.- In an article written for the Spanish daily “La Verdad” in the city of Murcia, Fr. Juan Masia, SJ, who worked in Japan with the newly elected Jesuit superior general, offered a personal profile of Fr. Adolfo Nicolas.
Masia points out in his article that the election of Father Nicolas as superior general of the Jesuits “was foreseen years ago and it is no surprise to many Jesuits.”
“With the news of the election I received flood of emails asking for information about him. I have been silent for an entire day; I did not want to endanger him with enthusiastic praise that would stir up the anger of those who sit waiting with a shotgun to fire against hope from the tower of fanatics. But tonight, I have made a decision,” Father Masia said.
Writing from Japan, he stressed that the “news of the election of Father Nicolas, who for years was seen as a future superior general, has given great joy to the Society and was no surprise to those who awaited it and desired it for a long time. When Father Arrupe wanted to retire for reasons of age, before he became ill, there was already talk of Father Nicolas as a possible successor: open, but balanced; prophetic, but obedient; bold, but discerning.”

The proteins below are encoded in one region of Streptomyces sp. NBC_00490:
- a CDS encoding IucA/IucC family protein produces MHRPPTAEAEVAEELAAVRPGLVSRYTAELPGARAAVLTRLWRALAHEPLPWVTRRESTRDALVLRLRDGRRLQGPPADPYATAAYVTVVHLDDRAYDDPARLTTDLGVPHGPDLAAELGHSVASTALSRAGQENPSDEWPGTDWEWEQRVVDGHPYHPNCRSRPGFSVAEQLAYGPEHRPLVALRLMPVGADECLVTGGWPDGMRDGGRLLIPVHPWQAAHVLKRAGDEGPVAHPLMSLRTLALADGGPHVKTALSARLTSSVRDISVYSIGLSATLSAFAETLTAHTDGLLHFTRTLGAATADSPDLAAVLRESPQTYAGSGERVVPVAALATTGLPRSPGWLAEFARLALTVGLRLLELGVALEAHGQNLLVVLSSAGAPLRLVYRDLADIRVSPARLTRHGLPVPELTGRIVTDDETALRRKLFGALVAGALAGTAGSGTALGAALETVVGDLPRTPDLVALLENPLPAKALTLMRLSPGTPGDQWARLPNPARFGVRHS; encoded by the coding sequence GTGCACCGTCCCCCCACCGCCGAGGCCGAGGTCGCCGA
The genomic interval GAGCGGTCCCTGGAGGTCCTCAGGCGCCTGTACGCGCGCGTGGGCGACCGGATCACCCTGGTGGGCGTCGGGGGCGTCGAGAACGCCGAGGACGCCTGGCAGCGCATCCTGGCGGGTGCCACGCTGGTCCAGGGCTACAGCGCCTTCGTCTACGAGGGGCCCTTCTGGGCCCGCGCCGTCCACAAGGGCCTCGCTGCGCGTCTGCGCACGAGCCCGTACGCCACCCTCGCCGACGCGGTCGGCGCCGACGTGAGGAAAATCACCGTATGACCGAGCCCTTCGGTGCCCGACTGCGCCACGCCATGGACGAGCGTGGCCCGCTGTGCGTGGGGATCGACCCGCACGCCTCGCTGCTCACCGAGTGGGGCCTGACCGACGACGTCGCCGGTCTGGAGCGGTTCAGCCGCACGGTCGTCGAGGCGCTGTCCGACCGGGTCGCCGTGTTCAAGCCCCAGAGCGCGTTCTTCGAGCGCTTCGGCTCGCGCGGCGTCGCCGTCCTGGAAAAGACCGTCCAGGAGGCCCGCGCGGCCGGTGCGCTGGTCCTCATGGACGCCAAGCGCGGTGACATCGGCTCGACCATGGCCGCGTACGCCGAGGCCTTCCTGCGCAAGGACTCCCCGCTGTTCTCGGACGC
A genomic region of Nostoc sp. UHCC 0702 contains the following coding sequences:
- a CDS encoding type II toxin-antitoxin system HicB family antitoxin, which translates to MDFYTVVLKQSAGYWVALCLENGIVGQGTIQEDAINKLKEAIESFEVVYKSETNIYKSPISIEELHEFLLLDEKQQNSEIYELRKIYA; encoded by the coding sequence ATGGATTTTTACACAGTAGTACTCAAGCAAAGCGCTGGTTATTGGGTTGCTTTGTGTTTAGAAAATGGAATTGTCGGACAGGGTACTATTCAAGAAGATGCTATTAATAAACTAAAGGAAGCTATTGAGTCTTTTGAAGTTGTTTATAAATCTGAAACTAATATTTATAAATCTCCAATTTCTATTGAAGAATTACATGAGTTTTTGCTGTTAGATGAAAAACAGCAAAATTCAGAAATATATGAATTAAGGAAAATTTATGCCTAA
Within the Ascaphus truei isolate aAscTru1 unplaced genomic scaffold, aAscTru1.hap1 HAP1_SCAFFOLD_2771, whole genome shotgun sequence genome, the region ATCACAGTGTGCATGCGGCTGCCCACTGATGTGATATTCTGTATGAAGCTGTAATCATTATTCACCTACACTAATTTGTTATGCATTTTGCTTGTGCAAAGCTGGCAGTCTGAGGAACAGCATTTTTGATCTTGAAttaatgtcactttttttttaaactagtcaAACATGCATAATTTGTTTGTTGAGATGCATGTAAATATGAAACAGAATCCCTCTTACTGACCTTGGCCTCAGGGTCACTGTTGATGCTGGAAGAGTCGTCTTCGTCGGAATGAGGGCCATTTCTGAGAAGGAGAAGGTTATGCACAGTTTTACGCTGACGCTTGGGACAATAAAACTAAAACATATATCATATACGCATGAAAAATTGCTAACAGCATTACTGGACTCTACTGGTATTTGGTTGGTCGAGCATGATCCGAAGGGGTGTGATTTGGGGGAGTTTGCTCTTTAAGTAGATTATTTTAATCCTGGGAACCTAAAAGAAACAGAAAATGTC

“But, as John Paul II continued to live on, many people thought: ‘Father Nicolas’ time has passed’,” he added.
“He speaks Catalan, English, French, Italian, Japanese and German,” said Father Masia, “in these times of turning back the clock in the Vatican, the election of somebody like him to lead the Society is reason for much gratitude.” “Those who know him closely know the trials he has endured with peace, elegance and faith. He knows Asia very well and Asia knows him,” Father Masia added.
“Father Nicolas has been the provincial superior of the Jesuits in Japan. He has emphasized enculturation, the option for the poor, inter-religious dialogue, the protection of life and the environment, the inseparability of faith and the promotion of justice…and he is welcoming to very diverse people.”
Father Masia also revealed that the new superior general “was not rector of the Gregorian, even though Father Kolvenbach wanted him to take the post, because the idea was vetoed by cardinals of a conservative bent.”
“His election undoubtedly was a step which the electors thought and prayed to God about, and they were careful not to campaign for him beforehand,” Father Masia noted. “It is said that he who enters a the conclave Pope comes out a cardinal, as has occurred with some of the candidates promoted on the internet by people outside the Society, but interested in seeing it reverse course.”
Father Masia also said in his article that “since the Holy See still wants the superior to be elected for life, the Society has elected a 71 year-old, who will not be in office for more than approximately 12 years.”
“Therefore I congratulate the Church of Vatican II, the Society, future vocations, but I do not congratulate him, although neither do I send him my condolences,” Father Masia wrote in conclusion.